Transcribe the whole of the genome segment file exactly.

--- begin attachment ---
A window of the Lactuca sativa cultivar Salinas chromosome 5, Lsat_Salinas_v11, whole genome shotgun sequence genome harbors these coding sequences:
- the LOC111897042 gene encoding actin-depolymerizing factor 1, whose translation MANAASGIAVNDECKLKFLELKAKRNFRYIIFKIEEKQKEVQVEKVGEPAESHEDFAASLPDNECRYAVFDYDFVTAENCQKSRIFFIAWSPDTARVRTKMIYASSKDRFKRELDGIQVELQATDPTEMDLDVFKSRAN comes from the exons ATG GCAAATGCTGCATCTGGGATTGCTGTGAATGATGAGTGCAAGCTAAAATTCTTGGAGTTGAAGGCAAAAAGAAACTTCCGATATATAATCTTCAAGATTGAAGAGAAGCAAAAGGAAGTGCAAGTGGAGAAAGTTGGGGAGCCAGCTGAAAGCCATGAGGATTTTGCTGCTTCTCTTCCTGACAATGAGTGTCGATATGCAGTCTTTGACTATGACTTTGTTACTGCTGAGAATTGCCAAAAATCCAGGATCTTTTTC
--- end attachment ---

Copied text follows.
A window of the Lactuca sativa cultivar Salinas chromosome 5, Lsat_Salinas_v11, whole genome shotgun sequence genome harbors these coding sequences:
- the LOC111897042 gene encoding actin-depolymerizing factor 1, whose translation MANAASGIAVNDECKLKFLELKAKRNFRYIIFKIEEKQKEVQVEKVGEPAESHEDFAASLPDNECRYAVFDYDFVTAENCQKSRIFFIAWSPDTARVRTKMIYASSKDRFKRELDGIQVELQATDPTEMDLDVFKSRAN comes from the exons ATG GCAAATGCTGCATCTGGGATTGCTGTGAATGATGAGTGCAAGCTAAAATTCTTGGAGTTGAAGGCAAAAAGAAACTTCCGATATATAATCTTCAAGATTGAAGAGAAGCAAAAGGAAGTGCAAGTGGAGAAAGTTGGGGAGCCAGCTGAAAGCCATGAGGATTTTGCTGCTTCTCTTCCTGACAATGAGTGTCGATATGCAGTCTTTGACTATGACTTTGTTACTGCTGAGAATTGCCAAAAATCCAGGATCTTTTTC